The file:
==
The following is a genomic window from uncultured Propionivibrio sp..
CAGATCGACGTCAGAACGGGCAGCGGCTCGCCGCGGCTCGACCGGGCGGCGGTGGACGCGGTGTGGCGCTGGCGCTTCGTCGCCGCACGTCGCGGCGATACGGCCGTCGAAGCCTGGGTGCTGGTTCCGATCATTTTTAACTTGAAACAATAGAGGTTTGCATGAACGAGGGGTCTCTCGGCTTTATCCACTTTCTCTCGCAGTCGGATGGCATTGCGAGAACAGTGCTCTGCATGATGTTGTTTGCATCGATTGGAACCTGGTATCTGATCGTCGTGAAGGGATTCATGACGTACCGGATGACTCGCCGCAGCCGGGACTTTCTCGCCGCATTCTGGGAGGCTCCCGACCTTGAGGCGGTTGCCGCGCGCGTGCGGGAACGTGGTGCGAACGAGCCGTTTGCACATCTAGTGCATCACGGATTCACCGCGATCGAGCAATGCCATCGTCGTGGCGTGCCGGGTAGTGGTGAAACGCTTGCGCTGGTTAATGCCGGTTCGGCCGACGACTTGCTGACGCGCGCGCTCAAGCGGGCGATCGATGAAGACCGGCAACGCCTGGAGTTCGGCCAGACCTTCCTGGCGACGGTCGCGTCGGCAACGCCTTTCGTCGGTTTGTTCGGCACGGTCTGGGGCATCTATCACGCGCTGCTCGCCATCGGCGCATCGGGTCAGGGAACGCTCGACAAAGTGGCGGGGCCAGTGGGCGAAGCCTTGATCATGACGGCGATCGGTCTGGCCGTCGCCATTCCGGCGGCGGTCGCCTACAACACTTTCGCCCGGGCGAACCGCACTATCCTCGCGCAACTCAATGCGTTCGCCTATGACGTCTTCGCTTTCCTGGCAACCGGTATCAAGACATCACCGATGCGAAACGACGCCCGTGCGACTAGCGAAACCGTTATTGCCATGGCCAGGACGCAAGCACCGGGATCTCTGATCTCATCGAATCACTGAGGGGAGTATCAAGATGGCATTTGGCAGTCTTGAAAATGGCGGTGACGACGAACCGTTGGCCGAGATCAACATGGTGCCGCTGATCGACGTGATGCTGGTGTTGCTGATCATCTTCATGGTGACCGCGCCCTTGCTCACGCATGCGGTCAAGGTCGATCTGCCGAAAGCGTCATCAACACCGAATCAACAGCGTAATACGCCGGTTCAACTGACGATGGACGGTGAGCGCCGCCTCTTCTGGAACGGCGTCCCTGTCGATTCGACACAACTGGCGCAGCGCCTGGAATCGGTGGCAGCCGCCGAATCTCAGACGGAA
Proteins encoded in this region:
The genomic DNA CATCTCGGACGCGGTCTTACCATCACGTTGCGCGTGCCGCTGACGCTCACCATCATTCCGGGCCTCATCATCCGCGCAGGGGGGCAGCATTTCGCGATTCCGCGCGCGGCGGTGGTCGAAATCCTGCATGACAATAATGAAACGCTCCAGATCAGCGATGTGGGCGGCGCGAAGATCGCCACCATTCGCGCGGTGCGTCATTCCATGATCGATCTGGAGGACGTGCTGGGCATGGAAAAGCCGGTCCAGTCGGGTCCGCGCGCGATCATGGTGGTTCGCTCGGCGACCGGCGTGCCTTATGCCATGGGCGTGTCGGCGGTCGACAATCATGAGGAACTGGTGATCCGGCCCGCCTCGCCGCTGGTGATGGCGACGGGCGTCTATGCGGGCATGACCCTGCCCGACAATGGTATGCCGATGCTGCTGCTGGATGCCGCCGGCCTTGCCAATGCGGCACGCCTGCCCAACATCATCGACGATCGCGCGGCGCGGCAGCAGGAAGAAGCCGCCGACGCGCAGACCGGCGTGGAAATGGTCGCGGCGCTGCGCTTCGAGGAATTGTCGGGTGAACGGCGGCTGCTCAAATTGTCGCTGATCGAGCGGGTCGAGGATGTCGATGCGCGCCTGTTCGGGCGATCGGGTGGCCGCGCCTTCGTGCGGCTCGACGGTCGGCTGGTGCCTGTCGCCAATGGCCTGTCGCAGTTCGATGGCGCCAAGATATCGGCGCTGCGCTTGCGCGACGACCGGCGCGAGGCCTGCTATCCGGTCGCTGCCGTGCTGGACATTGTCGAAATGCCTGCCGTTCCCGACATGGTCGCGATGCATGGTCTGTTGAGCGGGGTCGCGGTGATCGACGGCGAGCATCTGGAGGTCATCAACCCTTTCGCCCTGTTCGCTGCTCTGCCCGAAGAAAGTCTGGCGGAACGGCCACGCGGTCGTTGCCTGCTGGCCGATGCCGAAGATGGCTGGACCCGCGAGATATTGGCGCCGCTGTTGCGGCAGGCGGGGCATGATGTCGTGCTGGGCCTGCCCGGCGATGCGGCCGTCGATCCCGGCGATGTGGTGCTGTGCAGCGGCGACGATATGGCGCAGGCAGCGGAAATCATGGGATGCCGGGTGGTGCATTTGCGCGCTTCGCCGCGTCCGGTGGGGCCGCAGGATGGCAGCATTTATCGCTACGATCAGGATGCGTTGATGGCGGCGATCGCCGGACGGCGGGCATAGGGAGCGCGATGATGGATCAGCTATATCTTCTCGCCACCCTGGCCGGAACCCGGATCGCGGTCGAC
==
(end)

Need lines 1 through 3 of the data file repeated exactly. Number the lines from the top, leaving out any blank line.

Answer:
The following is a genomic window from uncultured Propionivibrio sp..
CAGATCGACGTCAGAACGGGCAGCGGCTCGCCGCGGCTCGACCGGGCGGCGGTGGACGCGGTGTGGCGCTGGCGCTTCGTCGCCGCACGTCGCGGCGATACGGCCGTCGAAGCCTGGGTGCTGGTTCCGATCATTTTTAACTTGAAACAATAGAGGTTTGCATGAACGAGGGGTCTCTCGGCTTTATCCACTTTCTCTCGCAGTCGGATGGCATTGCGAGAACAGTGCTCTGCATGATGTTGTTTGCATCGATTGGAACCTGGTATCTGATCGTCGTGAAGGGATTCATGACGTACCGGATGACTCGCCGCAGCCGGGACTTTCTCGCCGCATTCTGGGAGGCTCCCGACCTTGAGGCGGTTGCCGCGCGCGTGCGGGAACGTGGTGCGAACGAGCCGTTTGCACATCTAGTGCATCACGGATTCACCGCGATCGAGCAATGCCATCGTCGTGGCGTGCCGGGTAGTGGTGAAACGCTTGCGCTGGTTAATGCCGGTTCGGCCGACGACTTGCTGACGCGCGCGCTCAAGCGGGCGATCGATGAAGACCGGCAACGCCTGGAGTTCGGCCAGACCTTCCTGGCGACGGTCGCGTCGGCAACGCCTTTCGTCGGTTTGTTCGGCACGGTCTGGGGCATCTATCACGCGCTGCTCGCCATCGGCGCATCGGGTCAGGGAACGCTCGACAAAGTGGCGGGGCCAGTGGGCGAAGCCTTGATCATGACGGCGATCGGTCTGGCCGTCGCCATTCCGGCGGCGGTCGCCTACAACACTTTCGCCCGGGCGAACCGCACTATCCTCGCGCAACTCAATGCGTTCGCCTATGACGTCTTCGCTTTCCTGGCAACCGGTATCAAGACATCACCGATGCGAAACGACGCCCGTGCGACTAGCGAAACCGTTATTGCCATGGCCAGGACGCAAGCACCGGGATCTCTGATCTCATCGAATCACTGAGGGGAGTATCAAGATGGCATTTGGCAGTCTTGAAAATGGCGGTGACGACGAACCGTTGGCCGAGATCAACATGGTGCCGCTGATCGACGTGATGCTGGTGTTGCTGATCATCTTCATGGTGACCGCGCCCTTGCTCACGCATGCGGTCAAGGTCGATCTGCCGAAAGCGTCATCAACACCGAATCAACAGCGTAATACGCCGGTTCAACTGACGATGGACGGTGAGCGCCGCCTCTTCTGGAACGGCGTCCCTGTCGATTCGACACAACTGGCGCAGCGCCTGGAATCGGTGGCAGCCGCCGAATCTCAGACGGAA
Proteins encoded in this region: